Ben Fordham pays tribute to Private Wal Williams after the Death Railway World War II veteran passed


Legendary World War II veteran who became a prisoner of war dies in his sleep aged 99 – as his final message to Australia is revealed

  • A legendary Australian World War 2 veteran has passed away in his sleep 
  • Private Wal Williams was one of the final surviving Aussies from ‘Death Railway’
  • Despite enduring ‘hell on earth’ as a war prisoner, his attitude was ‘inspiring’

A legendary Australian World War II veteran has died at the age of 99.

Private Wal Williams was aged 99, and passed away in his sleep at the Narrabeen RSL Village in Sydney on Saturday.

He was one of 13,000 Australian soldiers sent to work on the Thai-Burma Railway in October 1942 after they became prisoners of war after the Fall of Singapore during World War 2, which became known as the ‘Death Railway’.

Around 2,600 diggers were killed, and Williams was one of the final surviving Australians from the Death Railway.

Private Wal Williams (second from the right) has passed away at the RSL Village in Narrabeen on Saturday night, aged 99.

Private Wal Williams (second from the right) has passed away at the RSL Village in Narrabeen on Saturday night, aged 99.

Private Williams (pictured) was one of the last surviving Australians from the Death Railway.

Private Williams  was one of the last surviving Australians from the Death Railway.

Private Williams final message to Australia was short yet sweet, when speaking to 2GB host Ben Fordham (pictured) on Anzac Day, 'you have got to have a sense of humor'.

Private Williams final message to Australia was short yet sweet, when speaking to 2GB host Ben Fordham (pictured) on Anzac Day, ‘you have got to have a sense of humor’.

Private Williams final message to Australia was inspiring, despite enduring ‘hell on earth’ as a war prisoner.

He said: ‘You have got to have a sense of humor,’ when when speaking to Ben Fordham on Anzac Day.

Private Williams said it is vital that the stories of Prisoner’s of War (POW) are told.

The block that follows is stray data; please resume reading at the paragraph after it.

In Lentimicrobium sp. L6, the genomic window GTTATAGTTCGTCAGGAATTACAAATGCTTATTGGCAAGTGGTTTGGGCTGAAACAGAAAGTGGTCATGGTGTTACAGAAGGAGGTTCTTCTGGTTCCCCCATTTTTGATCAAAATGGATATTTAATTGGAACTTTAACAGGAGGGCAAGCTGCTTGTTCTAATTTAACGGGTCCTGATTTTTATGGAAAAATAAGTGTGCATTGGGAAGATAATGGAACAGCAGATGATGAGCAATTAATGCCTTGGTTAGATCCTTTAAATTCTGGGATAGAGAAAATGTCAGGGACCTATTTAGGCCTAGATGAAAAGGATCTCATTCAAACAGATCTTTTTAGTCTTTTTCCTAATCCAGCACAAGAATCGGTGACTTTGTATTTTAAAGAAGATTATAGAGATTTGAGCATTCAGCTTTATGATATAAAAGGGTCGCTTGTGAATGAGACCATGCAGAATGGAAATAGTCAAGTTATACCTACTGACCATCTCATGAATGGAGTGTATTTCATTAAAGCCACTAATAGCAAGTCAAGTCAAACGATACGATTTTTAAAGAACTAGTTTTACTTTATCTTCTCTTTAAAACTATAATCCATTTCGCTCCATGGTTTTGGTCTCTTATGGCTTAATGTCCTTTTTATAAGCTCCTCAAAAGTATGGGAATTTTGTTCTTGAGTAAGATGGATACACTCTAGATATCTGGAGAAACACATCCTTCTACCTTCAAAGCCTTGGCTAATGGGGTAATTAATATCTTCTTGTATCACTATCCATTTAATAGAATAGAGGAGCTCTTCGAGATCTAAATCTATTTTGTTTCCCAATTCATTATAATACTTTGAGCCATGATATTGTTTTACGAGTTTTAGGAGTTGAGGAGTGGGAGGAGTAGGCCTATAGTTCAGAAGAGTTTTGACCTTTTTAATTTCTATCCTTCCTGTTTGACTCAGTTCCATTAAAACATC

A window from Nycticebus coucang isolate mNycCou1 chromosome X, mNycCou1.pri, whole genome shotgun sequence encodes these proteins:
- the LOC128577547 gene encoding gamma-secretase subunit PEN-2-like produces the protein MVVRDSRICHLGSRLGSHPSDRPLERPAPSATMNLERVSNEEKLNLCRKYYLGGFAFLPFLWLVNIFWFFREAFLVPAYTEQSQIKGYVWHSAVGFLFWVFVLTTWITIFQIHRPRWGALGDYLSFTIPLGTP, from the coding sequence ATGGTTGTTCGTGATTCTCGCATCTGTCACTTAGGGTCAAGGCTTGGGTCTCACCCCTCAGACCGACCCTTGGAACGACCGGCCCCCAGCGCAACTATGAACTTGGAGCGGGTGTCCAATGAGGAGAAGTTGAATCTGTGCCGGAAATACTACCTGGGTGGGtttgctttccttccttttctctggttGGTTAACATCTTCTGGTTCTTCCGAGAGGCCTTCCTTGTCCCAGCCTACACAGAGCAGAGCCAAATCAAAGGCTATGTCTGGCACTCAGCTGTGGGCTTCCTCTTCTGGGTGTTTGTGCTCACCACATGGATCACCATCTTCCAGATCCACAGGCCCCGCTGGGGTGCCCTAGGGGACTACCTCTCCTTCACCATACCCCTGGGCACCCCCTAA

‘My philosophy has been since I came home from the war is that the story of the POW’s should be told,’ he said in an interview with Ben Fordham.   

Mr Fordham paid tribute to Private Williams in a post to Facebook saying despite seeing horrors we will never be able to understand, his attitude was inspiring.

‘One of the lucky ones who made it home was Wal Williams’, he said.

‘We were privileged to be able to speak with him on Anzac Day.

‘He had seen horrors we will never be able to understand.

‘But his attitude was inspiring’.

Ben Fordham’s tribute to Private Wal Williams

We’ve received some very sad news. 

One of our listeners Geoffrey has been in touch. 

He says “Ben, you aired an interview on Anzac Day with Private Wal Williams, a World War 2 veteran. “It is my sad duty to inform you that my dear friend Wal passed away in his sleep on Saturday night at the RSL Village in Narrabeen. “Wal would have turned 100 on October 10th. RIP Wal.” 

Wal Williams was one of the last surviving diggers from the Thai Burma Railway. 

On February 15, 1942 – with the stroke of a pen – 15,000 Australians became prisoners of war after the Fall of Singapore.

13,000 were sent to work on the Death Railway. 

By the end of 1943 – more than 2,500 of our soldiers had died during construction. 

It was hell on earth.

 One of the lucky ones who made it home was Wal Williams. 

And almost 80 years later – Wal was one of the last surviving Australians. Sadly – he has passed away. 

We were privileged to be able to speak with him on Anzac Day. He had seen horrors we will never be able to understand. 

But his attitude was inspiring. He told me- “you’ve got to keep your sense of humour.” 

We send our thoughts to the family of Private Wal Williams this morning. He’s died the age of 99. RIP Wal. 

Advertisement

Source

Related posts